Why You Should Be Watching Indoor Track

Why You Should Be Watching Indoor Track 

I love the marathon as much as the next running obsessive, but let’s face it: the live spectating experience is not always riveting. There’s usually a long build-up for a moment that’s over in a flash: Here they come! There they go! It reminds me of a Norwegian friend of mine who once went moose hunting somewhere close to the Arctic Circle. The way he tells it, he sat in the cold for a few hours only to have a frenzied pair of antlers flash into view for half a second before vanishing into the frozen underbrush. Doesn’t sound like fun to me, but I’m not a hunter.

Of course, some of the earliest iterations of the marathon took place indoors. Like the infamous mano a mano matchup between the American Johnny Hayes, the winner of the marathon event in the 1908 Olympics in London, and his rival, Dorando Pietri of Italy. That same year, the two men raced 262 laps around an indoor track in front of a packed house at the original Madison Square Garden. According to The New York Times, it was the “most spectacular foot race that New York has ever witnessed.” Pietri would win, in a showdown where the two protagonists “inhaled the dust and tobacco smoke with which the hall reeked” and where “a riot was narrowly averted.”

It’s safe to assume that the ambience will be a little more subdued at this weekend’s Millrose Games at the Armory Track in upper Manhattan, which are back in 2022 after being canceled last year for the first time in their 114-year history. Rather than a 262-lap battle of attrition, the traditional highlight of the meet is the Wanamaker Mile, where some of the world’s best mid-distance runners rip eight laps around on a 200-meter banked track.

In a sense, the hot box atmosphere of indoor distance running is a perfect counterpoint to the road marathon, where the action is diluted over two hours and 26 miles. In addition to their brevity—the 3,000-meters is typically the longest indoor event in professional competition—indoor races are often more physical and aggressively tactical, with athletes throwing elbows and jostling for position in confined space. There’s an intensity that can’t be replicated out of doors.

Or maybe I’m just keen on hyping this year’s Millrose Games, because I’m a little burned out on the marathon, especially after last fall’s glut of World Majors. I may be wrong about this, but it seems to me that recent years have only exacerbated the disproportionate amount of attention that the marathon receives compared to less ballyhooed running events. Blame it on Kipchoge, or super shoes, or the vast amateur contingent at the last Olympic Trials, but middle- and long-distance races on the oval tend to get overshadowed by marquee road marathons even though they often have the distinct advantage of being less boring. Fortunately for U.S. track and field, a new generation of mid-distance stars might shift the balance.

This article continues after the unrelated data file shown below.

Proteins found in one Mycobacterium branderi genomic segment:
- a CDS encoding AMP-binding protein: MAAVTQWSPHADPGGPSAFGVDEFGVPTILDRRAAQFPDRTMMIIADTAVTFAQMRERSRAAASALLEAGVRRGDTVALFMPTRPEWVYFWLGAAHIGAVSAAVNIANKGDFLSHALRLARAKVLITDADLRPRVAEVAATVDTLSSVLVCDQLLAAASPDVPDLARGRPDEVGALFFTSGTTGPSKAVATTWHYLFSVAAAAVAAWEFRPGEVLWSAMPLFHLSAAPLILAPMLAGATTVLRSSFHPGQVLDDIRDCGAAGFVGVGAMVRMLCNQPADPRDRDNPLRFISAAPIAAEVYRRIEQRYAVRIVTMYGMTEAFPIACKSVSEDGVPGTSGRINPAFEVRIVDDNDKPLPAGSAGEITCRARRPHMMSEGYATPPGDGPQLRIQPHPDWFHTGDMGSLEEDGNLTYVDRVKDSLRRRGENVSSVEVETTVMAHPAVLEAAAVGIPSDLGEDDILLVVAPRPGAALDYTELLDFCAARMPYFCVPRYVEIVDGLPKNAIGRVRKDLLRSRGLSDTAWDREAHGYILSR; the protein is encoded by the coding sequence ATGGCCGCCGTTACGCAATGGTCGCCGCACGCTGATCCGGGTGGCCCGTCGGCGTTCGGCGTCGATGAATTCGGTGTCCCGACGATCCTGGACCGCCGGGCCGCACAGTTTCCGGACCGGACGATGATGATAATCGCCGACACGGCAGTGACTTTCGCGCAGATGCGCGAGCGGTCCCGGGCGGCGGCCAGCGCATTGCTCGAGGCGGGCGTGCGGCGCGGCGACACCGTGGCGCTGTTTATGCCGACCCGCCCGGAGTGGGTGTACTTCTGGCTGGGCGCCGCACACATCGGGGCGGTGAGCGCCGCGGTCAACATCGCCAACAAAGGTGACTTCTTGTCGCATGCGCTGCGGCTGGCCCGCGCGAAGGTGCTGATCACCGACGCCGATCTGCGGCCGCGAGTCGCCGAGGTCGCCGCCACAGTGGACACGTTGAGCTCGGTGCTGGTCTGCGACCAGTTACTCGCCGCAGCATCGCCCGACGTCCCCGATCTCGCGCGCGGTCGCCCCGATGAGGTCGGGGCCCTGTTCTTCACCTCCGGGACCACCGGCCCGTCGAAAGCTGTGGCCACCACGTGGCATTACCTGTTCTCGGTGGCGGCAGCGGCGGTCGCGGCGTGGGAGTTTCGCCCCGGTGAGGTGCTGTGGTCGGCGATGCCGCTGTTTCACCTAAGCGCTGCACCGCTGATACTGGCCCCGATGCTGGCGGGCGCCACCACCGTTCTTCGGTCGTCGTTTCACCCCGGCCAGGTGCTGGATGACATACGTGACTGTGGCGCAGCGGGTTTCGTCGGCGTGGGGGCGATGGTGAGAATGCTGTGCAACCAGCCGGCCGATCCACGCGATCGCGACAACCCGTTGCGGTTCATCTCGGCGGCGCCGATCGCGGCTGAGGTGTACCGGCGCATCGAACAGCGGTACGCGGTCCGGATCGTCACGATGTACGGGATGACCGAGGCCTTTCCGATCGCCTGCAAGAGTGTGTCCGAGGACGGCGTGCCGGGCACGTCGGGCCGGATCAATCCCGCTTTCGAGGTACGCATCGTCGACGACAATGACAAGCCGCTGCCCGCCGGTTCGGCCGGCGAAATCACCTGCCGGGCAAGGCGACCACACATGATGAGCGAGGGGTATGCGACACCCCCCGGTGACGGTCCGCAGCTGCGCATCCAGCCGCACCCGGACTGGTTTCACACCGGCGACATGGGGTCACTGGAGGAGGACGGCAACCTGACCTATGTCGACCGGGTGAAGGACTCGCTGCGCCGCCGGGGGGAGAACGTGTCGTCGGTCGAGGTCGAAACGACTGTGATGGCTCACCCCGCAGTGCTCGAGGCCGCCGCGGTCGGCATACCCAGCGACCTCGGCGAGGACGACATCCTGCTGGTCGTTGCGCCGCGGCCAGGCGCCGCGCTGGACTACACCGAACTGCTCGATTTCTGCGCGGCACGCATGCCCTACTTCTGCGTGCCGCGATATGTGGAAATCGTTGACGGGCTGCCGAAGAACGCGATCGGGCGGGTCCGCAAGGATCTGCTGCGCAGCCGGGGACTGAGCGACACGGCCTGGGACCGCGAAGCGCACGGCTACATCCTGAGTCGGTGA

Like Athing Mu. Earlier this week, the 19-year-old reigning Olympic champion in the women’s 800-meters switched from her best event to enter in the women’s Wanamaker Mile, where she will compete against her fellow Olympian Elle Purrier St. Pierre, the defending Wanamaker champion and winner of the 1,500-meters at last summer’s Olympic Trials in Eugene. Given her speed, Mu usually moves down in distance (she anchored the women’s gold-medal winning 4×400-meter relay team in Tokyo) so it would be something of a shocker if she ends up contending for the win on Saturday. Nonetheless, she has looked so dominant in all of her races of late that it seems just feasible that she could maintain contact with the lead pack and dust everyone on the last lap.

Speaking of fast closers, Millrose will also feature the long-awaited professional debut of the splendidly equine Cole Hocker, who won an NCAA title in the 1,500-meters as a freshman for the University of Oregon and followed it up with a win at the U.S. Olympic Trials and a sixth place finish at the Games. Hocker, who now competes for Nike, is slated to race the 3,000-meters, where he will face off Cooper Teare and Conner Mantz, two fellow titans of the college scene who also just signed with Swoosh. Meanwhile, the men’s Wanamaker Mile will feature two athletes on opposite ends of the age spectrum: teenage sensation Hobbs Kessler (mile PB: 3:57.66) and 38-year-old Nick Willis, who will be attempting to run a sub four-minute mile for the 20th year in a row.

Track fans, in other words, will have plenty to savor this weekend, particularly those who are lucky enough to be in attendance at the Armory. Even in an era of hyper sophisticated cameras and mega HD, there are still some sports that translate better for live audiences, at least when it comes to apprehending the sheer physical prowess of the athletes. Indoor track, I would argue, is one of those sports; the venue is usually intimate enough that you can get a full sense of the velocity and power on display while still maintaining an overview of how the race unfolds.

That said, and with no disrespect to those raucous souls who packed Madison Square Garden more than a century ago, I think there’s a limit for how long the frisson of an indoor race can be sustained. There’s a reason, after all, that the longest event on the professional circuit is the 3,000. Having had the Wagnerian experience of spectating at an indoor marathon, I can confidently assert that this is one distance that works better outside. And on TV.

The post Why You Should Be Watching Indoor Track  appeared first on Outside Online.

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